The radical aesthetic practices of Dada and Surrealism with their collages and ‘ready mades’ culled from the irrational world of dreams, from the abject dolls of Hans Bellmer to the fantastic hats and headdresses of Eileen Agar, are echoed in Bolognesi’s images. Surrealism and its bedfellow Dadaism mined the unconscious and set free the repressed sexual imagination from the confines of the 19th century drawing room. Its legacy in the late 20th century was punk with its zips and safety pins, its appropriated objects or bricolage and its illicit iconography of sexual fetishism. The appropriated rapist masks and rubber wear, the leather bodices, the fishnet stockings and extravagantly sharp stiletto heels, along with much of the paraphernalia of bondage, spoke of resistance to the mainstream. Illicit and subversive Punk, to which Bolognesi owes so much, became a badge of freedom from conventional mores.

There was a moment in the 80s when female sexual fetishism was seen as a mark of the liberated woman.
Those such as Madonna appropriated the imagery of S&M as a sign of empowerment and an act of female emancipation. It became permissible for women to admit that they found fetish clothing such as leather and rubber sexually exciting. Research shows that Skin Two magazine was bought by nearly as many women as men, while in the other camp feminists such as Andrea Dworkin argued that S&M outfits eroticised women’s oppression. Marco Bolognesi’s images confound these issues of female sexual freedom, for they have been taken by a man and are thus the result of the ‘historic’ male gaze upon the female subject. But Bolognesi is a man from a generation that presumably understands the signs of sexual politics so that these images take on a degree of irony and ambiguity.

The relationship between clothes, fashion and fetishism is complex. Clothes function as icons of commodity fetishism because consumerism uses sex and sexually charged codes to give fashion meaning. In the case of fashion direct sexual gratification is neither really the point nor the purpose. Fashion is about dreams, about what is unobtainable and, at a particular moment in time, what is considered erotic and visually pleasing. Fashion is aspirant. Bolognesi’s use of black and white is, here, not a sign of race or cultural interchange but of the visual gratification achieved visually when opposites are laid one beside another. Pleasure is also sought through the over-emphasis on a part of the body; a breast, an eye or mouth. Thus fragmented women become the ultimate postmodern sign.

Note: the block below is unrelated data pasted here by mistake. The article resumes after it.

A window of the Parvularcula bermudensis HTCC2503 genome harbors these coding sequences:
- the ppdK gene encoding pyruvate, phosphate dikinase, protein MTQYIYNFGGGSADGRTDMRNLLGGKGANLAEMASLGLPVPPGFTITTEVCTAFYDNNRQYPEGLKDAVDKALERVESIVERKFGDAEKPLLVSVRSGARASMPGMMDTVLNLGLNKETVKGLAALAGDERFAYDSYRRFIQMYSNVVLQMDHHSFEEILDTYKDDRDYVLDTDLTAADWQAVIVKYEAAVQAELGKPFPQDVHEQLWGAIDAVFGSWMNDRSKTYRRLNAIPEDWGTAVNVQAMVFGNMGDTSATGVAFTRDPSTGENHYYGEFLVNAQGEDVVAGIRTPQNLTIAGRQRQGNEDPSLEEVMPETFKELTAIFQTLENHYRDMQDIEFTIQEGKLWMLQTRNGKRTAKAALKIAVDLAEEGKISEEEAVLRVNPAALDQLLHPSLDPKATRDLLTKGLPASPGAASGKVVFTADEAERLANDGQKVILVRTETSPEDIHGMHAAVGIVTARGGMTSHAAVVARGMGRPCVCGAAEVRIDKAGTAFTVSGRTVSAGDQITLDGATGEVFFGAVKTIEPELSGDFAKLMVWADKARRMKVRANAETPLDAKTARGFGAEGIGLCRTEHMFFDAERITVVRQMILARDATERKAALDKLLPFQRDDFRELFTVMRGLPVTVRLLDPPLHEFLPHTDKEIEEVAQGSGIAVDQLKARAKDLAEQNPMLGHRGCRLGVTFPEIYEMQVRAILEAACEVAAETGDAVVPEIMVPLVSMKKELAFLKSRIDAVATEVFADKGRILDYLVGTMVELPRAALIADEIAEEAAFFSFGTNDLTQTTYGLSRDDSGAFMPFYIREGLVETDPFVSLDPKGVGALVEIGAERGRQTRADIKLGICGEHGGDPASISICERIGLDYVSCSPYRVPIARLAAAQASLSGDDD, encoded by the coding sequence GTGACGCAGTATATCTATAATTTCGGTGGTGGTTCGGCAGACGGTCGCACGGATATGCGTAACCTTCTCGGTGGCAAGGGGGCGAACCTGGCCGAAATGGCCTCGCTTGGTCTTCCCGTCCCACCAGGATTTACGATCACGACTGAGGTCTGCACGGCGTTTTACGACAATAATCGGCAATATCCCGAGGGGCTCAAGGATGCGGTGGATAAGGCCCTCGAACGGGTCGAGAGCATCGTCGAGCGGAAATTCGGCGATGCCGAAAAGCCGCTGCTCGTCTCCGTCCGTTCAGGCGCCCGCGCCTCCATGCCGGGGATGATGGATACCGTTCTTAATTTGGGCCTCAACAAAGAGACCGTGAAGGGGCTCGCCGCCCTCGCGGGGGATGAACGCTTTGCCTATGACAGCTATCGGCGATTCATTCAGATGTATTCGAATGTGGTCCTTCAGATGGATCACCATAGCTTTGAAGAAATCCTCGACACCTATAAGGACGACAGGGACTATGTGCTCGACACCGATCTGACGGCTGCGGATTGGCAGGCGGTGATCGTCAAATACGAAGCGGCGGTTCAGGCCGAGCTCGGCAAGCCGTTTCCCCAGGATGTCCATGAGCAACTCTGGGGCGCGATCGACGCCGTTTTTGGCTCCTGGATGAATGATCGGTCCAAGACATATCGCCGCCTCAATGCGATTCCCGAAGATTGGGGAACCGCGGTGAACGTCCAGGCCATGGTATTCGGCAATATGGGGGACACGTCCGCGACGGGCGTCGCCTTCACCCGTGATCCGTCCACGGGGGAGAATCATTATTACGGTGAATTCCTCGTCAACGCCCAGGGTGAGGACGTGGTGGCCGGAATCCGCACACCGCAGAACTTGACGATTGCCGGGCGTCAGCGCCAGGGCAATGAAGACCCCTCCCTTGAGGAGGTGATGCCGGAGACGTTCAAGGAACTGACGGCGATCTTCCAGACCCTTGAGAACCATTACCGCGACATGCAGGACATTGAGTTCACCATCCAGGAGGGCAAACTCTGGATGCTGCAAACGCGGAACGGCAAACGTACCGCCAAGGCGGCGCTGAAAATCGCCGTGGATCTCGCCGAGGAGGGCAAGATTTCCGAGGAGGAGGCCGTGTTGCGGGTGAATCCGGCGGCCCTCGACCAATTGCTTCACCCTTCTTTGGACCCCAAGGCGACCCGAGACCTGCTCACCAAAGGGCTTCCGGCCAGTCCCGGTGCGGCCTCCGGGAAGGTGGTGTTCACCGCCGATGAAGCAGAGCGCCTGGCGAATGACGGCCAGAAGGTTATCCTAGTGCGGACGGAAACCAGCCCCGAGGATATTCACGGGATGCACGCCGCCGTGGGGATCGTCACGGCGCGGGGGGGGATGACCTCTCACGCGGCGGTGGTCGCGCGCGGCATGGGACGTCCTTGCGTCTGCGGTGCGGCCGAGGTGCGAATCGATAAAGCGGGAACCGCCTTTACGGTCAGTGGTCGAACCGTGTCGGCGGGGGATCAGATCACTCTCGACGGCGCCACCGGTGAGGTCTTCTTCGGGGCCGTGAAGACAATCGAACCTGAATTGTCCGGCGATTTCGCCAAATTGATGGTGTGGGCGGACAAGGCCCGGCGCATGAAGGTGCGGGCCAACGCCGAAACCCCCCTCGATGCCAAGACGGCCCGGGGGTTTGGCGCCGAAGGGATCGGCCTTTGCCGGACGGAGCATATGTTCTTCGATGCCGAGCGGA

Marco Bolognesi presents this dream world with perfect technical bravura. The classical perfectionism of Mapplethorpe comes to mind for, as with Mapplethorpe, Bolognesi’s images are impeccably flawless and perfectly honed specimens frozen in time. All the zips, pins and leaves on his models have been painstakingly added by hand. There is no digital manipulation or trickery involved. Again things are never quite what they seem. Bolognesi’s world is a place of beauty and youth, eroticism and freedom but also one where much is masked, hidden and rendered silent. Here baroque meets Punk and S& M confronts post-feminist critique as Marco Bolognesi exposes the soft-underbelly of our aspirations. Ambiguity reigns.

Sue Hubbard is an award-winning poet, novelist and freelance art critic who writes regularly for The Independent and The New Statesman.